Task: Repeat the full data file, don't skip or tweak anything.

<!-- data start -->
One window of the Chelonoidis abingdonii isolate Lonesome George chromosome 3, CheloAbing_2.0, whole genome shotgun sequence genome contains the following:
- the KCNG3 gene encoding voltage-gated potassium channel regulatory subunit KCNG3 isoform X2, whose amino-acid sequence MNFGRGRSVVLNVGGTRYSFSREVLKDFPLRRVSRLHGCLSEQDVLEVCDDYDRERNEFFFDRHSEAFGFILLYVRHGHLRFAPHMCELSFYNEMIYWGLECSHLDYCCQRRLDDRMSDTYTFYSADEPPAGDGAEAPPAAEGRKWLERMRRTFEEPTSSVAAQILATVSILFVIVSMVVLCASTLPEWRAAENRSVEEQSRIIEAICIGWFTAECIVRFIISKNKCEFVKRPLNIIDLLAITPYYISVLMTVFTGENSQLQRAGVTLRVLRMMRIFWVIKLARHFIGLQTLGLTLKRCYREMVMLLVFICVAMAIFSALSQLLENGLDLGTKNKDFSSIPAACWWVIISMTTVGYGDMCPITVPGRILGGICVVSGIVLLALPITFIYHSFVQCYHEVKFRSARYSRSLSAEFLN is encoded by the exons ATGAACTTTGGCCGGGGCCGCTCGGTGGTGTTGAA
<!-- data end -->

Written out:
One window of the Chelonoidis abingdonii isolate Lonesome George chromosome 3, CheloAbing_2.0, whole genome shotgun sequence genome contains the following:
- the KCNG3 gene encoding voltage-gated potassium channel regulatory subunit KCNG3 isoform X2, whose amino-acid sequence MNFGRGRSVVLNVGGTRYSFSREVLKDFPLRRVSRLHGCLSEQDVLEVCDDYDRERNEFFFDRHSEAFGFILLYVRHGHLRFAPHMCELSFYNEMIYWGLECSHLDYCCQRRLDDRMSDTYTFYSADEPPAGDGAEAPPAAEGRKWLERMRRTFEEPTSSVAAQILATVSILFVIVSMVVLCASTLPEWRAAENRSVEEQSRIIEAICIGWFTAECIVRFIISKNKCEFVKRPLNIIDLLAITPYYISVLMTVFTGENSQLQRAGVTLRVLRMMRIFWVIKLARHFIGLQTLGLTLKRCYREMVMLLVFICVAMAIFSALSQLLENGLDLGTKNKDFSSIPAACWWVIISMTTVGYGDMCPITVPGRILGGICVVSGIVLLALPITFIYHSFVQCYHEVKFRSARYSRSLSAEFLN is encoded by the exons ATGAACTTTGGCCGGGGCCGCTCGGTGGTGTTGAA